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Haunted history: Take a ghost tour around southwestern Nova Scotia

Published on July 19, 2017

Fog rolls in over a field, creating a spooky scene.

©Philip Miner

Southwest Nova Scotia has a rich oral history, and part of that is the handing down of ghost stories.

This folklore has been passed through generations. Join us this week for a series of stories that look through our spooky past and take a ghost tour through our corner of Nova Scotia.

First stop, Clark’s Harbour, where we’re reminded to be careful what we wish for. Meet Myrtle.

Forerunners: A spooky indication of something to come. Glenda Bishop had an encounter in the middle of the night that signaled the death of a loved one. Our next stop on our ghost tour through Southwest Nova Scotia takes us to New Minas.

They say animals have a sixth sense, and black cats especially have been tied to otherworldly events for centuries. Read about this Yarmouth gravedigger’s encounter with one black cat that just wouldn’t go away in our third stop on our ghost tour.

We all know firefighters are dedicated to their jobs. Perhaps this one was a little too dedicated? Read about a haunted fire hall in Windsor in our fourth stop on our virtual ghost tour around Southwest Nova Scotia.

Many people, according to Hal Theriault and Stacey Doucette, feel the presence of a mysterious energy at the New France site.
Sara Ericcson

Invisible trains and fiery horsemen – it’s right out of The Legend of Sleepy Hollow, but it’s right here in Southwest Nova Scotia. In fact, New France, in Digby County, is quite a hotspot of paranormal activity. Join us for our fifth stop on our virtual ghost tour around Nova Scotia and hear the village turned ghost town.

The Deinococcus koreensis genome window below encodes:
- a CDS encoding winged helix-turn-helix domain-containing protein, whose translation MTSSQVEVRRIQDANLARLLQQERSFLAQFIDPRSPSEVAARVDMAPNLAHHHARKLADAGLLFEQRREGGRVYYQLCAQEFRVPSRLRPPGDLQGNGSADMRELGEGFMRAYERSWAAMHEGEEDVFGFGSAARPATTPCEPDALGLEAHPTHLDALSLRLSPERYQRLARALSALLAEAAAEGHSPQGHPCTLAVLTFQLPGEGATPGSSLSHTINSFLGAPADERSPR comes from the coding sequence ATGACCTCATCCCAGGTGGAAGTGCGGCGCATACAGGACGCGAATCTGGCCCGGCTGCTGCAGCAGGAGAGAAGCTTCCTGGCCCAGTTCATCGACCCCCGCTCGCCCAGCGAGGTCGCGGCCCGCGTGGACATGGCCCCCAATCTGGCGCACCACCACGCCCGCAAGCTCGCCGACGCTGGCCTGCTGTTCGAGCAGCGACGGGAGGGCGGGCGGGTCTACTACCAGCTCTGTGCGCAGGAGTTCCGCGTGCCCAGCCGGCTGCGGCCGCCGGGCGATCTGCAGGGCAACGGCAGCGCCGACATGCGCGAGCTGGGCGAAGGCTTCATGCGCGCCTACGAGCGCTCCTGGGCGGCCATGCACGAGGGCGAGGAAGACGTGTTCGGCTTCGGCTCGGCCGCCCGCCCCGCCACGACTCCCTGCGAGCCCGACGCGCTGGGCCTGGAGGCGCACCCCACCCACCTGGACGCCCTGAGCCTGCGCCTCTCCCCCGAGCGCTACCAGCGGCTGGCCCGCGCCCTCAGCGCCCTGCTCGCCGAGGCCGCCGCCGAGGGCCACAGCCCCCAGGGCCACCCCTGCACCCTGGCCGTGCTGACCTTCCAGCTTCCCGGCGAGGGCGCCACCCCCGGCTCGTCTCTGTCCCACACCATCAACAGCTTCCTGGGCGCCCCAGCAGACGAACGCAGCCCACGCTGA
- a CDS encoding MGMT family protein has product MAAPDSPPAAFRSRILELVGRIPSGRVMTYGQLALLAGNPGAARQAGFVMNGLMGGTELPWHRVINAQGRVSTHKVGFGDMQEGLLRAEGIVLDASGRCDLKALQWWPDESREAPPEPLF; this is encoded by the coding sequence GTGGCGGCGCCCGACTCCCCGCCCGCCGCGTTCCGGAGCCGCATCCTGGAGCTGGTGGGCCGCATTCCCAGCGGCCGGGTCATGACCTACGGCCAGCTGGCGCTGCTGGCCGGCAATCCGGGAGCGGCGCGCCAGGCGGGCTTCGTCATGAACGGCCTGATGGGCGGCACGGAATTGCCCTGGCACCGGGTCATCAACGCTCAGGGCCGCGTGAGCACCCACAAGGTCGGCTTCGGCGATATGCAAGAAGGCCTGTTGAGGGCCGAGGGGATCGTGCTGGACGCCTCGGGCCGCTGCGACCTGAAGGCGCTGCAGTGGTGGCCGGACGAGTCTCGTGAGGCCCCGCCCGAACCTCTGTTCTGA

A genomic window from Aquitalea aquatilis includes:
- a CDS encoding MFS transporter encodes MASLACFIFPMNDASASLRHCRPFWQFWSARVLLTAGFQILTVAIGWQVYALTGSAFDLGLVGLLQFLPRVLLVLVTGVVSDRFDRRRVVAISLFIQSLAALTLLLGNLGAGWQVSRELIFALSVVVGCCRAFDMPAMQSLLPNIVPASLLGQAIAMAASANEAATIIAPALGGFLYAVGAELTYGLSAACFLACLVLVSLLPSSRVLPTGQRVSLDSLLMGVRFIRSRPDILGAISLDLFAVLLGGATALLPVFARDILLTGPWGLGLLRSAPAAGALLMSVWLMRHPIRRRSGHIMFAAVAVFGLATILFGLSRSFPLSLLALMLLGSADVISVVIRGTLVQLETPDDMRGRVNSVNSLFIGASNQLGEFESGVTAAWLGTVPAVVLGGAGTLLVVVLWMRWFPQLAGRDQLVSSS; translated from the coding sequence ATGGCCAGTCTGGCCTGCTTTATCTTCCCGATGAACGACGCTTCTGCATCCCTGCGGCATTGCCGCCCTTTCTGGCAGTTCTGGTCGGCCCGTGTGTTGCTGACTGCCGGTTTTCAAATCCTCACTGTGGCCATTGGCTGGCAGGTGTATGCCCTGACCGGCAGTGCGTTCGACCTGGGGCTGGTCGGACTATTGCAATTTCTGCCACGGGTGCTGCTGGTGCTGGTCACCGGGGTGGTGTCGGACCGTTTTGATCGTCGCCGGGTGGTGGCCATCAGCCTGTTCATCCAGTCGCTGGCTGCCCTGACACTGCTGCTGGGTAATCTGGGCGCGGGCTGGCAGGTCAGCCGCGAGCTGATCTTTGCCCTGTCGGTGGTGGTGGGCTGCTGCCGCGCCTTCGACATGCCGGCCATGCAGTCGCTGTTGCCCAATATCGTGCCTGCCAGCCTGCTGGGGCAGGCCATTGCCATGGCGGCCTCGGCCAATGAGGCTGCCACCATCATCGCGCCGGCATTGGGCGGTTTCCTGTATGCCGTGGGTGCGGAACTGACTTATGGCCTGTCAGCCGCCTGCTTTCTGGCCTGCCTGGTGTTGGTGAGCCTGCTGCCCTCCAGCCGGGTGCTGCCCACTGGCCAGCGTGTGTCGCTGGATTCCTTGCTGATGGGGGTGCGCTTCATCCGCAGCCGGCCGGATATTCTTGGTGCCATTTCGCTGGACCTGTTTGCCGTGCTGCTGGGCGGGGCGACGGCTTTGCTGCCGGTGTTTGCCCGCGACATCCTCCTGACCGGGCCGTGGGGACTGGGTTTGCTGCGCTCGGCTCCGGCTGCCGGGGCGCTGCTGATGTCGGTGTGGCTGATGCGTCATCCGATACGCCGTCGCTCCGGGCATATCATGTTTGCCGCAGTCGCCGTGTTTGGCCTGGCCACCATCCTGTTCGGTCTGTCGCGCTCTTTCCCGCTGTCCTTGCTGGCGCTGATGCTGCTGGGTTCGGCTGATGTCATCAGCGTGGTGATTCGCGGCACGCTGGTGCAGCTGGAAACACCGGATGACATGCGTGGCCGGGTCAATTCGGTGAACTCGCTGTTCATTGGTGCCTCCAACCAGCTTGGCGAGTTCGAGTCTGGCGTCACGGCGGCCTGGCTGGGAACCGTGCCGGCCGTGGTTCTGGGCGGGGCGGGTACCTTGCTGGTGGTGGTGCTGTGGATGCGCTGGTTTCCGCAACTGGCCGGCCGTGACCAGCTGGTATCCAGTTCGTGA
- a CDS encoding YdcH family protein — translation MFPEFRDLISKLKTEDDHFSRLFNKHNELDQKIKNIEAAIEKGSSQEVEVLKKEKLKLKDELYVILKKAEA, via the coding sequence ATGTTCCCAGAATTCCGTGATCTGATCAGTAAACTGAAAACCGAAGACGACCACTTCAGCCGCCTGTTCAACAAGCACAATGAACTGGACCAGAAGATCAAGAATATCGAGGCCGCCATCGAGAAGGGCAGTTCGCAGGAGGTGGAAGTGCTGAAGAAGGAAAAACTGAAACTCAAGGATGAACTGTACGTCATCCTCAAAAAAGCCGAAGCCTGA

From moving books to overheard conversations between spirits – and sometimes even spotting a spooky figure when no one else is in the building - the Queens County Museum staff know they’re not alone. And that’s OK by them. Check out the latest stop on our virtual ghost tour around Nova Scotia, where we learn about the multiple ghosts that roam the land.

Ebenezer Bishop leaves a legacy of love behind. He’s known as the Kings County man who trekked across the ice in the middle to winter to get to Parrsboro and propose to the girl he loves. His bones rest in the Old Burying Ground in Wolfville – but does he? Meet one of the ghosts that Jerome the Gravekeeper introduces Valley Ghost Walk participants to each week.

“Sometimes, people say they see her or hear her.” Miss Anderson – a bride of the sea, her husband and her own life taken by the ferocious Fundy Tides. Now she haunts the fish plant near where she lived.

 

The Mounce mansion was once filled with love and laughter, until untimely deaths cut that happiness short. Does Thomas Mounce still haunt the halls of this West Hants mansion? Read our next ghost story here

 

Did you know a couple that’s originally from Kings County now have a paranormal investigation business in Truro? They were recently at Randall House Museum in Wolfville. You might be surprised what they heard

David Sollows stands in front of the old Yarmouth jail, which is believed to be haunted. He says there are many ghostly tales in Yarmouth’s past.
Tina Comeau

There’s no shortage of ghost tales from Yarmouth – a foreboding knocking, a haunted ship and possible photo evidence of a ghost? Our ghost tour around Southwest Nova concludes today with this final offering. Click through to see the picture – do you believe it’s a ghost?